Drum n Bass has been a steady staple of the underground for decades, but is the American mainstream finally catching on? A few signs are pointing to yes. Now, to a genre purist, this transition from Deep House to Drum and Bass would seem like a drastic shift in direction, but it is important to note that from a purist’s perspective, this Deep House explosion isn’t necessarily true Deep House; and it is also important to note that the explosion is nowhere near over, so this theory has some time to pan out.
The progression of the American mainstream, when looked at abstractly, makes quite a lot of sense. It went from hectic, angry Bass Music (Dubstep/Brostep), to aggressive, minimalistic bass music (Trap), to light-hearted and cool bass music (Deep House). So the next step of uplifting, high energy bass music (Drum n Bass) seems only logical.
This simplified progression is not the only evidence supporting this theory. If you are paying attention to the happenings of the music scene, you will see that the process is already underway. Look at Ram Records: with releases along the lines of Wilkinson’s ‘Dirty Love’ they have been catering to a much broader audience than they were with their Calyx & Teebee releases.
Andy C, the Ram Records headman, was just recently signed to Atlantic Records; His first single on the label is an uplifting Drum and Bass anthem featuring powerful vocals from Fiona. It doesn’t matter who you are, you can certainly enjoy that song -- it transcends generations and exists simply as good music.
Now, this does not mean that Ram Records has gone and sold out. They recently signed Teddy Killerz to an exclusive contract. If you are unfamiliar with the Teddy Killerz, they are essentially Russia’s answer to Noisia. Their remix of Noisia x Foreign Beggars’ ‘Make Those Move’ is nominated for the Drum n Bass Arena Awards Track of the Year, and we proclaimed it as the only time a remixer has ever one-upped Noisia.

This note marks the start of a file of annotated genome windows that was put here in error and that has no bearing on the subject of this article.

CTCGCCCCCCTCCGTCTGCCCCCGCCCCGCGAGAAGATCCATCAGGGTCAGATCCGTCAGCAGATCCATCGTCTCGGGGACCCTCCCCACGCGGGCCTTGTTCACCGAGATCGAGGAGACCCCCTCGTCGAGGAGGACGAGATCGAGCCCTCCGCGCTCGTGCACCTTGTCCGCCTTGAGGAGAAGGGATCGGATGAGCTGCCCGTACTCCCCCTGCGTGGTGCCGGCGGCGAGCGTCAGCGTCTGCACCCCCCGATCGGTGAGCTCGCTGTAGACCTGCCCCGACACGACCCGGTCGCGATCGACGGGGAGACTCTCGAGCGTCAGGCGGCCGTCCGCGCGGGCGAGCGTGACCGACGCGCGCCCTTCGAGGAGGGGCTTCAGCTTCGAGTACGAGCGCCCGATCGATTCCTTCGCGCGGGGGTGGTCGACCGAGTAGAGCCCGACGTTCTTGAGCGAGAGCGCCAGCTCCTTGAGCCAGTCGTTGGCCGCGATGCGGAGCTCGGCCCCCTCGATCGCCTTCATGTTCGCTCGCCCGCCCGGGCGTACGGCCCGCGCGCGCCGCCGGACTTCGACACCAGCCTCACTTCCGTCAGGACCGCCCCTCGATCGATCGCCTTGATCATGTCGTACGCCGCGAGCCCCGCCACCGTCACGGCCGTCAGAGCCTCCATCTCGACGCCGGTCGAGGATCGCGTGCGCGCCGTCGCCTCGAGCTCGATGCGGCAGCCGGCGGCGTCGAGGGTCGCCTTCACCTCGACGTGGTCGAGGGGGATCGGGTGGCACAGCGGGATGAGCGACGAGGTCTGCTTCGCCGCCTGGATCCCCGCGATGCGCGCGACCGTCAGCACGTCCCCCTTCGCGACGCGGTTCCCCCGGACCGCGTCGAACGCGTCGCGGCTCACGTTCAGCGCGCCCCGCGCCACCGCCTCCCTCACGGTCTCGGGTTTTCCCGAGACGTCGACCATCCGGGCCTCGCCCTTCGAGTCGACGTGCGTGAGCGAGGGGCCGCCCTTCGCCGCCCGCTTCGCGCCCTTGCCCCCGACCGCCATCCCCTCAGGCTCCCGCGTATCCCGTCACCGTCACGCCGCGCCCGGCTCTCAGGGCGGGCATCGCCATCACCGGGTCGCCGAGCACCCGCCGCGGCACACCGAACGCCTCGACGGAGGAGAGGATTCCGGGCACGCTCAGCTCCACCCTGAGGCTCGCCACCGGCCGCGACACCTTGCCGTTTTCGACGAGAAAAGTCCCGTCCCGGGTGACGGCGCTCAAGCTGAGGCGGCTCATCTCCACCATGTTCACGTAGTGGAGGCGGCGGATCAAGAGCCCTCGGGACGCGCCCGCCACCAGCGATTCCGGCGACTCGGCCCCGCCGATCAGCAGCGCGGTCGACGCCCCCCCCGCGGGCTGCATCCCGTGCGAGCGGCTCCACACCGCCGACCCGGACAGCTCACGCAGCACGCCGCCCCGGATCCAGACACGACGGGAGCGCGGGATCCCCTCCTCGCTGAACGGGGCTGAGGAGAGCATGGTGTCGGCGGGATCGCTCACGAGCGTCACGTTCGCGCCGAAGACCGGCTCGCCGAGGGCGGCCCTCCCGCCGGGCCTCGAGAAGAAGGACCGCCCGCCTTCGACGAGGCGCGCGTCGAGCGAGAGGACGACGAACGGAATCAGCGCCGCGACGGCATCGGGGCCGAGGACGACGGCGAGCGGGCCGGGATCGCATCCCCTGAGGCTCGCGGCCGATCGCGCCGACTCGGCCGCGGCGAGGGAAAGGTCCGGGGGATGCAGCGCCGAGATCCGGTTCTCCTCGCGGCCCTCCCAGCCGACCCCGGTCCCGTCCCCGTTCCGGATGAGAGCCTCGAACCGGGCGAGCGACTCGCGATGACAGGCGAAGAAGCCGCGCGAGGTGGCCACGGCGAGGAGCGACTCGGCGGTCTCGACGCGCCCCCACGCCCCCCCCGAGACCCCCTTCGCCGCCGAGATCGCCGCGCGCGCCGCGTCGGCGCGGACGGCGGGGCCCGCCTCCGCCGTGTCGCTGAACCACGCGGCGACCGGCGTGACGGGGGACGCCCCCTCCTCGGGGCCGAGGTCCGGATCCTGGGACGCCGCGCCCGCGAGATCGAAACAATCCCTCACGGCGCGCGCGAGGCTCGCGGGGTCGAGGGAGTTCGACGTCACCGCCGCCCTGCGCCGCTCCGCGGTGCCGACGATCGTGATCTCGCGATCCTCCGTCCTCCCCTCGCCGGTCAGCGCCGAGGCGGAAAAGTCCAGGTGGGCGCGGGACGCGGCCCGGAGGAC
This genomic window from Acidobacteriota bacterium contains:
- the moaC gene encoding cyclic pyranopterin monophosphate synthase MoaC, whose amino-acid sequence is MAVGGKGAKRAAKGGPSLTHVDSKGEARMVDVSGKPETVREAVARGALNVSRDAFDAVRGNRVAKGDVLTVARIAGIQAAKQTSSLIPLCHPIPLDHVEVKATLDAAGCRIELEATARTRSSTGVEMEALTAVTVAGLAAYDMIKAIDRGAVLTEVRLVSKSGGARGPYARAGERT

This talented trio has been absolutely slaying it with their productions, and have been gaining a lot of exposure with their aggressive, neuro sound. Their remix of Skrillex’s ‘Ragga Bomb’ is pretty damn good, and has been extremely well received by OWSLA fanatics. Big ups to Skrillex for introducing the American masses to the sounds of this talented group, setting the stage for them to have an even more successful career on Ram Records.
Yes, Skrillex is playing a part in this. And it’s a good thing; he is using his powers for good now! And with Skrillex going back to his Dubstep “roots” with collabs with the likes of Trollphace, the climate of the United States bass scene will certainly be receptive to some filthy-neuro-bass.
But it is not just Bass Labels in the US that are pushing things in the Drum n Bass direction. Tastemaking SF-based House label Dirtybird Records has not shied away from their Jungle influences, with it being evident in many of their productions. In San Francisco, House Heads and Junglists are often one in the same, with a lot of the younger generation owing it to Justin Martin’s Jungle Mix published in the winter of 2012.
So as you can see, the arrows pointing to a surge in the popularity of Drum n Bass in the States are coming from two different directions: the Deep House/UK Bass progression into Uplifting Drum n Bass and Jungle, and the Dubstep scene gravitating towards darker, more aggressive sounds. And while Ram Records and OWSLA are turning the masses on to Drum And Bass, labels like Shogun Audio (celebrating their 10th anniversary this year) and Metalheadz (celebrating their 20th) are sure to capitalize by delivering the consistently top tier tracks that have made them pioneers in the industry.
Many have said that once a genre goes through the US pop culture machine, it is rarely ever the same. And there maybe some truth to that, but I don’t see that being the case with Drum n Bass. The genre has been enjoying mainstream success in the UK for a while now and the quality has never wavered. If you take the ‘entry level’ theory of EDM put forth by Carl Cox, and extrapolate it to Drum n Bass, you will see that it does not apply. What is getting mainstream attention from the latter is certainly not the formulaic, cookie cutter music that caters to an uneducated ear of the former; it is high quality music with simply more widespread musical appeal.